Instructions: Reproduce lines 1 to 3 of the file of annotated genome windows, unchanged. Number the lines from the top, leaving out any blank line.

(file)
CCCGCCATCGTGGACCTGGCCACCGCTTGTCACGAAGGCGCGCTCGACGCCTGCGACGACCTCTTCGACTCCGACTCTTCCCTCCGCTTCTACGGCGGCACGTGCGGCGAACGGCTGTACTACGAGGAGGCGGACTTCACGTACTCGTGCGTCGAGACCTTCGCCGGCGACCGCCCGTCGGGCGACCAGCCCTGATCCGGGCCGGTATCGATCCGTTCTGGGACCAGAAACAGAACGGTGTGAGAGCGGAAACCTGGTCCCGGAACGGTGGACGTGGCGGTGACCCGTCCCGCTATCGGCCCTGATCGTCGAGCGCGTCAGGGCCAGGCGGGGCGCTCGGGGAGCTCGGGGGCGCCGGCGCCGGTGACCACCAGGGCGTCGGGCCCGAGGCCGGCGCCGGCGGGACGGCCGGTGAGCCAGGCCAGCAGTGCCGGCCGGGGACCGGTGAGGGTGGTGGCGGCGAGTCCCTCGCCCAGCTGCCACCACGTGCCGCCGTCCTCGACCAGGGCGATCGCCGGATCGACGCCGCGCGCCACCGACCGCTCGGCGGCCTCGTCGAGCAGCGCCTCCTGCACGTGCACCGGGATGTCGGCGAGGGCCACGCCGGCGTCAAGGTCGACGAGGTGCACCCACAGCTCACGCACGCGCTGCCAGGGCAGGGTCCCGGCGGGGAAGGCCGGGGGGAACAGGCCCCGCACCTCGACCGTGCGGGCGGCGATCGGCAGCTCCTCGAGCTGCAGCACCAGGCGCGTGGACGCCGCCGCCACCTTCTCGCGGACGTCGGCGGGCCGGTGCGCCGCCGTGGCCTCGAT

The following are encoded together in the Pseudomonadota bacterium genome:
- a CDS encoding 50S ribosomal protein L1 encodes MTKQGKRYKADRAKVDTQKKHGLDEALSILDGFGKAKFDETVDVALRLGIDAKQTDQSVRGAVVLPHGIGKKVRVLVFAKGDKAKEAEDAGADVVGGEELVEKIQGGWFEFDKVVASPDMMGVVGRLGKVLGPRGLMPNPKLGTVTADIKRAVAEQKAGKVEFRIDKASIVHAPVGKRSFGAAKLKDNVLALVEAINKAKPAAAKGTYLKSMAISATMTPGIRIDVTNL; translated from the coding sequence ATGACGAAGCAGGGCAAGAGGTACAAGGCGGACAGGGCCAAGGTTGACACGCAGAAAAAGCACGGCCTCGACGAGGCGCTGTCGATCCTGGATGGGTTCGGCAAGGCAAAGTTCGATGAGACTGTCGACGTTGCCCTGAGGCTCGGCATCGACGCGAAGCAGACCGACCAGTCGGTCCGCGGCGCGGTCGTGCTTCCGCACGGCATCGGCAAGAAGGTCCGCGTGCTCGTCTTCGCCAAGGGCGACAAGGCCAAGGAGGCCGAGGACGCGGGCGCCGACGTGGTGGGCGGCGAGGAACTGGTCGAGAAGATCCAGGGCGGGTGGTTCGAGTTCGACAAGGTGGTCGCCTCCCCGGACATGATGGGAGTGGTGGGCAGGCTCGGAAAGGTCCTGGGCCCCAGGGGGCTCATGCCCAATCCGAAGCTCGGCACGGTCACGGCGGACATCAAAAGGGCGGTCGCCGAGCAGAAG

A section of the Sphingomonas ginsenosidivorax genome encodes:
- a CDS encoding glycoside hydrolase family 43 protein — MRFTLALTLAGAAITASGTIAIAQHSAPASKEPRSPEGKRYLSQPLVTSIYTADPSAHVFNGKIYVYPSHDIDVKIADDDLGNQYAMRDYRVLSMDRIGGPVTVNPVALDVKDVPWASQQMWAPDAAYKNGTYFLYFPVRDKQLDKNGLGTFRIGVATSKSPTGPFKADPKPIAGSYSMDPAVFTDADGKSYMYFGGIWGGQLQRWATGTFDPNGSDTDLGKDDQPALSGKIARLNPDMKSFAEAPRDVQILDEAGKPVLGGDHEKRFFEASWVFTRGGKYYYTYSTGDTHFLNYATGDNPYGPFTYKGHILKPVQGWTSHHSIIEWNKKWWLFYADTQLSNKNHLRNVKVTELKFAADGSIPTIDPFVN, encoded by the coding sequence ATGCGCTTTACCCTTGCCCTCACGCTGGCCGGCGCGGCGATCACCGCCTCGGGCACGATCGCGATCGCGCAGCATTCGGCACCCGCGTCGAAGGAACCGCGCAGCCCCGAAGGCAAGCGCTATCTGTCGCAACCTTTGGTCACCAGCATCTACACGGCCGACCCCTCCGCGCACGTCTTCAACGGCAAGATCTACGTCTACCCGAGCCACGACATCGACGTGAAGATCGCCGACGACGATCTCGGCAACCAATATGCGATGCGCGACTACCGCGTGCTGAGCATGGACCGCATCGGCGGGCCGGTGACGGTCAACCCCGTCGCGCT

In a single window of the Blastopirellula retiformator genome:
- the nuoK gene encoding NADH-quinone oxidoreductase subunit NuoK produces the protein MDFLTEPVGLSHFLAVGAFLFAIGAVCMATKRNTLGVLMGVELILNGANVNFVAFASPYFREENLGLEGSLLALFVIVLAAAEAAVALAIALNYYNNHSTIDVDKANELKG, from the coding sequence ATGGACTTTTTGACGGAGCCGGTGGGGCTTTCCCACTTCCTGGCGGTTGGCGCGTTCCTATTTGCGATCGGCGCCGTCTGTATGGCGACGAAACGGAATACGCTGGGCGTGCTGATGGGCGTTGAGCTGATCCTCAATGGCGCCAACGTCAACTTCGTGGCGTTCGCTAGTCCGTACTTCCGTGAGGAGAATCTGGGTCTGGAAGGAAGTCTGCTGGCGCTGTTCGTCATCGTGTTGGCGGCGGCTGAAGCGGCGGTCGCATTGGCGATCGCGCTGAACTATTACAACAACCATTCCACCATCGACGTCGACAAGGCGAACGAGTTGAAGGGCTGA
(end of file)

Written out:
CCCGCCATCGTGGACCTGGCCACCGCTTGTCACGAAGGCGCGCTCGACGCCTGCGACGACCTCTTCGACTCCGACTCTTCCCTCCGCTTCTACGGCGGCACGTGCGGCGAACGGCTGTACTACGAGGAGGCGGACTTCACGTACTCGTGCGTCGAGACCTTCGCCGGCGACCGCCCGTCGGGCGACCAGCCCTGATCCGGGCCGGTATCGATCCGTTCTGGGACCAGAAACAGAACGGTGTGAGAGCGGAAACCTGGTCCCGGAACGGTGGACGTGGCGGTGACCCGTCCCGCTATCGGCCCTGATCGTCGAGCGCGTCAGGGCCAGGCGGGGCGCTCGGGGAGCTCGGGGGCGCCGGCGCCGGTGACCACCAGGGCGTCGGGCCCGAGGCCGGCGCCGGCGGGACGGCCGGTGAGCCAGGCCAGCAGTGCCGGCCGGGGACCGGTGAGGGTGGTGGCGGCGAGTCCCTCGCCCAGCTGCCACCACGTGCCGCCGTCCTCGACCAGGGCGATCGCCGGATCGACGCCGCGCGCCACCGACCGCTCGGCGGCCTCGTCGAGCAGCGCCTCCTGCACGTGCACCGGGATGTCGGCGAGGGCCACGCCGGCGTCAAGGTCGACGAGGTGCACCCACAGCTCACGCACGCGCTGCCAGGGCAGGGTCCCGGCGGGGAAGGCCGGGGGGAACAGGCCCCGCACCTCGACCGTGCGGGCGGCGATCGGCAGCTCCTCGAGCTGCAGCACCAGGCGCGTGGACGCCGCCGCCACCTTCTCGCGGACGTCGGCGGGCCGGTGCGCCGCCGTGGCCTCGAT

The following are encoded together in the Pseudomonadota bacterium genome:
- a CDS encoding 50S ribosomal protein L1 encodes MTKQGKRYKADRAKVDTQKKHGLDEALSILDGFGKAKFDETVDVALRLGIDAKQTDQSVRGAVVLPHGIGKKVRVLVFAKGDKAKEAEDAGADVVGGEELVEKIQGGWFEFDKVVASPDMMGVVGRLGKVLGPRGLMPNPKLGTVTADIKRAVAEQKAGKVEFRIDKASIVHAPVGKRSFGAAKLKDNVLALVEAINKAKPAAAKGTYLKSMAISATMTPGIRIDVTNL; translated from the coding sequence ATGACGAAGCAGGGCAAGAGGTACAAGGCGGACAGGGCCAAGGTTGACACGCAGAAAAAGCACGGCCTCGACGAGGCGCTGTCGATCCTGGATGGGTTCGGCAAGGCAAAGTTCGATGAGACTGTCGACGTTGCCCTGAGGCTCGGCATCGACGCGAAGCAGACCGACCAGTCGGTCCGCGGCGCGGTCGTGCTTCCGCACGGCATCGGCAAGAAGGTCCGCGTGCTCGTCTTCGCCAAGGGCGACAAGGCCAAGGAGGCCGAGGACGCGGGCGCCGACGTGGTGGGCGGCGAGGAACTGGTCGAGAAGATCCAGGGCGGGTGGTTCGAGTTCGACAAGGTGGTCGCCTCCCCGGACATGATGGGAGTGGTGGGCAGGCTCGGAAAGGTCCTGGGCCCCAGGGGGCTCATGCCCAATCCGAAGCTCGGCACGGTCACGGCGGACATCAAAAGGGCGGTCGCCGAGCAGAAG